Discover Copper Online

Spring 1995

Copper says "Welcome" at Finnish Chancery

In time, the Finnish Chancery's bronze trellis will support foliage allowing its appearance to change with the seasons.

The new copper-and-bronze-laden Finnish Chancery in Washington, D.C., is becoming a must-see tourist attraction, according to Ambassador Jukka Valtassari. It's also enhancing Finnish diplomacy. "Competition for attention in Washington with its 160 embassies is very intense. Since we opened our new chancery 1 , people in power are now coming to us instead of our having to reach out to them," the Ambassador said proudly.

One of the first elements to impress observers is the chemically patinated bronze trellis covering the three stories facing Massachusetts Avenue, NW. In time, the Finnish Chancery's bronze trellis (shown in photo) will support vegetation so that its appearance will change with the seasons.

The trellis, the Ambassador's balcony, and nearly all the other bronze 2 elements were fabricated by Criss Brothers, Inc., of Bladensburg, Maryland. According to company president Philip Crisaldi, most of the copper used at the Finnish Chancery is alloy 22000, with a small amount of 26000. Crisaldi termed the $300,000-plus job, " . . . one of our toughest."

The Helsinki-based team of Mikko Heikkinen and Markku Komonen rendered the Chancery's overall design. Details were developed by the Washington-based Angelos Demetriou & Associates, the associate and supervising architects. Project architect Faramarz Sabouri noted, "Finnish architects really like to work with copper."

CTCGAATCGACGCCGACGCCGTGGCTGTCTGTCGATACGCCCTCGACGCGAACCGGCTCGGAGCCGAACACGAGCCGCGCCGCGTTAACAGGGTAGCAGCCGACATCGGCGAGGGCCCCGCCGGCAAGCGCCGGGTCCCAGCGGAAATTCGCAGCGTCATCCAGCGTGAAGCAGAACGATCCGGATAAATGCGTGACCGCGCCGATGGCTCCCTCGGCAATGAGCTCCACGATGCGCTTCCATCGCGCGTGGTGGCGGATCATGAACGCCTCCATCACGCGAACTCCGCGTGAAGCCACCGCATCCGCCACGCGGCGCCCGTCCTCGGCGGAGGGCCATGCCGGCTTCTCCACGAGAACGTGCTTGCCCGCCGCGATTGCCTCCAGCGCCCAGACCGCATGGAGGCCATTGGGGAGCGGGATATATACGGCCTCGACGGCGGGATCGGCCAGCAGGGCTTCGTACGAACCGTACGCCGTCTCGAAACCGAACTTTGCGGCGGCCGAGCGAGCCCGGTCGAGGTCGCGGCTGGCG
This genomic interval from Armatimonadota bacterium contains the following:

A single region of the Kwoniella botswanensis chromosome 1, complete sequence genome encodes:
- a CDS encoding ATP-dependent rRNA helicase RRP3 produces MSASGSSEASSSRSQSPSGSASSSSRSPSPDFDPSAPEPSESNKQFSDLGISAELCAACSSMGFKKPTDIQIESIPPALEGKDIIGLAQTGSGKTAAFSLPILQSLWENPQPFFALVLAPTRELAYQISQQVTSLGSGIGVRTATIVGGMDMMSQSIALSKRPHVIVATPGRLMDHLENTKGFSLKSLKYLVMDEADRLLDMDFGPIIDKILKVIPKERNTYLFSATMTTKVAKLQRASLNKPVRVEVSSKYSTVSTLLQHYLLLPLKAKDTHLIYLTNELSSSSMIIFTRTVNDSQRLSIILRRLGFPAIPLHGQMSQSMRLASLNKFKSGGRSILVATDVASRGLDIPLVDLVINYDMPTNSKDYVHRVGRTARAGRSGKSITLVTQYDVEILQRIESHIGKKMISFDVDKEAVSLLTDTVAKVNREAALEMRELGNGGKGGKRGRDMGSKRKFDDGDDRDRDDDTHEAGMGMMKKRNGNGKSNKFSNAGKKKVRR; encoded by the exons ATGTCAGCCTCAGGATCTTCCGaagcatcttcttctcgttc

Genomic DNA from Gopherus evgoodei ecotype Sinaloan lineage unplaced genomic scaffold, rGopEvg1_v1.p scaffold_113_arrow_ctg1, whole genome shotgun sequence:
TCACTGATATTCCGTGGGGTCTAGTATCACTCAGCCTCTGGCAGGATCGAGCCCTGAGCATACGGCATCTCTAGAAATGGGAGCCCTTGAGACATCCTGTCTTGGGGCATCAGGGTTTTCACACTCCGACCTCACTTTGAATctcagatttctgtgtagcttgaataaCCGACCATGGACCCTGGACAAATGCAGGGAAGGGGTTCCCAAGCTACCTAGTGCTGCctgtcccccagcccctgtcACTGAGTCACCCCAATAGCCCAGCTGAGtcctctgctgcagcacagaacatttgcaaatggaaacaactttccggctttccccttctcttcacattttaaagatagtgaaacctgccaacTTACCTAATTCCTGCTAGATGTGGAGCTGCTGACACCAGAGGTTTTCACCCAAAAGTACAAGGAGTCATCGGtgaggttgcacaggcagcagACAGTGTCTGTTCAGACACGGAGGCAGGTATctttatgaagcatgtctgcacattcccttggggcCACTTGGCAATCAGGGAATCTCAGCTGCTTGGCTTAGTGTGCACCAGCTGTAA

As you tour the interior of the building, you will be struck by the copper-walled rooms suspended in the great atrium in the structure's middle. "Because of all the copper, the color of the walls changes in dramatic ways as the daylight shifts," says Ambassador Valtassari. Even the exposed underfloors of the suspended rooms are copper covered. The Ambassador notes that in a violent age when many embassies must be constructed like fortresses, the Finnish Chancery, wrapped in the warmth of copper and bronze, makes the opposite statement, "You are welcome!"

An estimated 50,000 pounds of copper sheet (cold-rolled C11000) were installed by Armetco Systems, Inc., Dallas, according to Gary Voth, former Armetco president. The cost of the 50,000 pounds of copper products was over $500,000. The total cost of the 51,000-square-foot building is about $10 million.

In addition to outstanding aesthetics, the Chancery also "functions very well," said the Ambassador. We asked for and got "standing space for 500 and an acoustic room for concerts that seats 150."

To make arrangements for a tour of the Finnish Chancery, call Ms. Marja Guercin at (202) 298-5824.

Copper work: Armeto Systems, Inc.: 214/243-7939
Bronze work: Criss Brothers, Inc.: 301/277-3454

1. Editor's Note: The building is not called an embassy, because the Ambassador does not live in it.

2. Editor's Note: Although these alloys are actually brasses, the architectural community traditionally refers to them as bronzes because of their reddish color.

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